Back in time

Ever since taking part in Oliver Twist my little boy in rags has wanted to learn more about Dickensian times and I’ve been promising this topic for ages.  Lets hope it’s all he imagined it to be!

Having spent a week or two learning about WW1, we looked at what life was like at home; particularly how the roles of women changed which led us nicely back to how men and women had been treated differently prior to the outbreak of war.  We’ve had some interesting discussions about the expectation for girls to look after the home and how poor children were sent out to work from an early age.  In his usual dramatic way he has then wailed back at me (after a bit of an argument about the need to work hard), “don’t send me to work up a chimney…”  and, “You can’t make me go to work!”  We also had a worrying moment when I created some maths problems about sharing coal into groups and he

using smarties to understand fractions of number
using smarties to understand fractions of number

imagined he was a child worker who needed to be quick or the boss would be cross.  He was really engaged in this role play until he got stuck and went into a complete panic that he was going to be beaten by this imaginary boss for not being quick enough… I think my son immerses himself a little too much into character.  Maybe I should look into method acting for him!

 

 

 

 

We began our new topic with a selection of pictures of Victorian objects spread out over the floor.  C had to sketch them and try to guess what they were.  We had a carpet beater, a bed warmer, a washboard, a cobblers last and a sugar cutter.  This was a good activity for his enquiring little mind and he made some good guesses.

There has been a lot of reading this week again and we’ve made good use of the BBC history site where he learnt note taking and listed similarities and differences between the past and now.  We have also tried to find a Horrible Histories episode on The Victorians but came across WW1 again; we did get slightly sidetracked as we decided to watch this!  Not the best way of teaching chronologically but actually it’s been good for his understanding as he commented that we should have ‘done it the other way around’ and started with Victorians.  He’s probably right, but we wanted to see those poppies!

chimney sweep
chimney sweep

As no trips were planned this week we had a Victorian day at home, where C of course had to be Oliver and therefore treated meanly in our ‘orphanage’ until he could escape.  We did a very formal spelling and handwriting ‘lesson’ where he had to be silent and I banged a stick a lot (hoping nobody looked through the window as it would have looked terrible). He then did some very entertaining miming of cleaning the chimney before he grabbed the opportunity to write a begging letter to Mr Brownlow to come and rescue him.  This was his first piece of writing in a while so I was all ready to fully extend it until I realised that (of course) he was in role as a poor boy and therefore uneducated.  It was only right then, in his mind, that he reversed letters and spelt everything wrong, stating that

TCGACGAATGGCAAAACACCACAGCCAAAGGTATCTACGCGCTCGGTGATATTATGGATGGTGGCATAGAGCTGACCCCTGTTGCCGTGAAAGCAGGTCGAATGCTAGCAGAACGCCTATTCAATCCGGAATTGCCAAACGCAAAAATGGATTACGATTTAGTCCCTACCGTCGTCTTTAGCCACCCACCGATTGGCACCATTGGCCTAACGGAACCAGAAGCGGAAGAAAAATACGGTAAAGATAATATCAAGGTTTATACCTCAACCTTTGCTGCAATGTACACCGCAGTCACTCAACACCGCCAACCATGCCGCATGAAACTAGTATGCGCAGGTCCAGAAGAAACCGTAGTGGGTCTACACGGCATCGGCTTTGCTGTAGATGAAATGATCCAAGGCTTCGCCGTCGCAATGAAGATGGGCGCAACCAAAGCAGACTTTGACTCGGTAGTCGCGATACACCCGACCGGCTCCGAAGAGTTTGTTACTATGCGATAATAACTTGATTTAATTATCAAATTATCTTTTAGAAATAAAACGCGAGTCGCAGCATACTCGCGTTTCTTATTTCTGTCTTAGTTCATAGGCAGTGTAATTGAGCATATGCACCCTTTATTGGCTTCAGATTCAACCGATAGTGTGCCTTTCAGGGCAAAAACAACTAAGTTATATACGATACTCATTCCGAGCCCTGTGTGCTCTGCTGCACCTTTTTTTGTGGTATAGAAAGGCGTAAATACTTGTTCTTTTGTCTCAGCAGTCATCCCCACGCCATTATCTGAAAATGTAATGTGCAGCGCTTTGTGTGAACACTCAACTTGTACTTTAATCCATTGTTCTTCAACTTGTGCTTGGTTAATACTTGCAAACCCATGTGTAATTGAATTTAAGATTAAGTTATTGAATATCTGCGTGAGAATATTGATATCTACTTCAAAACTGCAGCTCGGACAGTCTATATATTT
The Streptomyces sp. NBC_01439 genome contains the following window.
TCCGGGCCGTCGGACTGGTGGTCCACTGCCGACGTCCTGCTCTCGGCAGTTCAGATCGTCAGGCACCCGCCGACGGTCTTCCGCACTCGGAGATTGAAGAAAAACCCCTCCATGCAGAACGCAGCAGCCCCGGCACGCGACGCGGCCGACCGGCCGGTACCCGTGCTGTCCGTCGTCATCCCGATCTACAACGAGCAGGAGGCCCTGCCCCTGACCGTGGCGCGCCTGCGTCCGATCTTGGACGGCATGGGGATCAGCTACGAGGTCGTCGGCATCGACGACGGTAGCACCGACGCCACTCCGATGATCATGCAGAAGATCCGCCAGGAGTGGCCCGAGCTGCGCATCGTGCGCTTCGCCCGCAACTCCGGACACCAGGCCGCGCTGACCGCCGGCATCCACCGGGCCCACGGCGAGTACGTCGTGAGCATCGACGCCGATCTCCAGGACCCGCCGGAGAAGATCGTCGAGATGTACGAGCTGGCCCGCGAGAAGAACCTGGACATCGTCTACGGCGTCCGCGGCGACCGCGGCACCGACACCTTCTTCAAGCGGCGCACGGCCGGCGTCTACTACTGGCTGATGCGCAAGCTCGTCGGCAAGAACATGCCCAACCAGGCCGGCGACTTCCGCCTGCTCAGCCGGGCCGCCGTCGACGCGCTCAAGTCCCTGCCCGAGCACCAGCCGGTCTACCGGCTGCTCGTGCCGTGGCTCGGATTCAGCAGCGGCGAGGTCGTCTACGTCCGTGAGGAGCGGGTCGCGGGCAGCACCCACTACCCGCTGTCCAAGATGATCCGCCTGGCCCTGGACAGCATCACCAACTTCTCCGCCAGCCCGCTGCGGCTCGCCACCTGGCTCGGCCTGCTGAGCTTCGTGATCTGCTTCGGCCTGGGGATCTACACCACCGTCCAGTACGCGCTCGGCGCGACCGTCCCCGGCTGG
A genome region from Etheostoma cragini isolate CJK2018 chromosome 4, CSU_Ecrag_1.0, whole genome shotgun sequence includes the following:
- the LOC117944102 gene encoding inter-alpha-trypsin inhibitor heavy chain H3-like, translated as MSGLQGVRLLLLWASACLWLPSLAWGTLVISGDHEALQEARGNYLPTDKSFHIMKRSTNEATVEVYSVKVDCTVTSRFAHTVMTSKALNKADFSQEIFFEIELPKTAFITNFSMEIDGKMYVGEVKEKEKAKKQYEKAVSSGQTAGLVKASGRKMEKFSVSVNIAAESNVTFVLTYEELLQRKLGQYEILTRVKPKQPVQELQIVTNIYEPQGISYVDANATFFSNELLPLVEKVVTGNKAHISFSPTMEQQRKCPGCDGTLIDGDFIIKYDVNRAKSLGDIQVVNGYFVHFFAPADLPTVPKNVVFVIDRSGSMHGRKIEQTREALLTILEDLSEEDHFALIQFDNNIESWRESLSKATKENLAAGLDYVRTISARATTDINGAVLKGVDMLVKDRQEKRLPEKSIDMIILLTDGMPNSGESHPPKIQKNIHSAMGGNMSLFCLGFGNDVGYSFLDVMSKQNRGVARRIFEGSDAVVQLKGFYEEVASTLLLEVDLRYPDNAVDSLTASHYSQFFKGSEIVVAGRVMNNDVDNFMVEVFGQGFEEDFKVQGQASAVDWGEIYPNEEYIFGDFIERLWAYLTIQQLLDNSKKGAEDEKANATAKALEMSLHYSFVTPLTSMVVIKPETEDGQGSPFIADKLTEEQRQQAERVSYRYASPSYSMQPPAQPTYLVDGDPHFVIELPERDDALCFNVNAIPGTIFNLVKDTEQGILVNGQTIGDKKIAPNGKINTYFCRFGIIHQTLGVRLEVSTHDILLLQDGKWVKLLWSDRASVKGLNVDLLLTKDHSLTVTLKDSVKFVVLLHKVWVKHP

“I wouldn’t know how to spell would I mummy?!”

No.  I suppose not.  Smarty pants.

When Daddy came home and got roped into this role play as a not too reluctant Mr Brownlow, we were able to make the switch from poor Victorian to rich and explore the contrast in ‘Oliver’s’ lifestyle; he’s taken in a lot over just a few days.

To try to vary the media a bit more I have ended the week by teaching C how to make a power point presentation and he spent most of Friday collating all his learning into slides and exploring endless animation effects, which he has found incredibly entertaining. I just hope our family do as they are the intended audience I think.  We will be popping it onto a memory stick and ‘All about the Victorians’ will be coming to a screen near you soon!

Not at all connected to the Victorian theme, but something I wanted to mention is some science that occurred today.  I’ve been conscious of how little science we have done since our ‘Deadly 60’ learning and have been trying to source resources to help but today, playing with hot wheels, I was reminded of how easy it is to bring KS1 science into everyday life.  The boys made a loop the loop Hot Wheels track, as they often do, but today it was much higher than usual meaning that not all the cars would stay on the very steep track.  It lead to us investigating which cars went the furthest, were they heavier or lighter, what happened when we adjusted the angle and so on.  I steered the play a little in order to get in some ‘what if…’ and  ‘ I wonder what will happen if…’ questions, but it was a very natural learning process:  The best way to get children exploring their ideas, rather than the very direct and closed questions that adults are sometimes tempted to use, which doesn’t necessarily lead to the creative thinking that we are trying to encourage.  And writing about our learning here means that I have the opportunity to reflect on how much learning goes on with or without my input!

It’s been a busy week all round, a playdate with a home ed friend, moved up a group in football, earned a badge at gymnastics and got lines to learn for the Beavers’ pantomime. We’ve written to Father Christmas this week too, and next week we will be exploring ‘A Victorian Christmas’ at Kent Life which should really help to bring this learning to life.  At our home ed group we have learnt how to make a willow wreath ready for our front door. Time to get the advent calendars down now.  The countdown to christmas is beginning!

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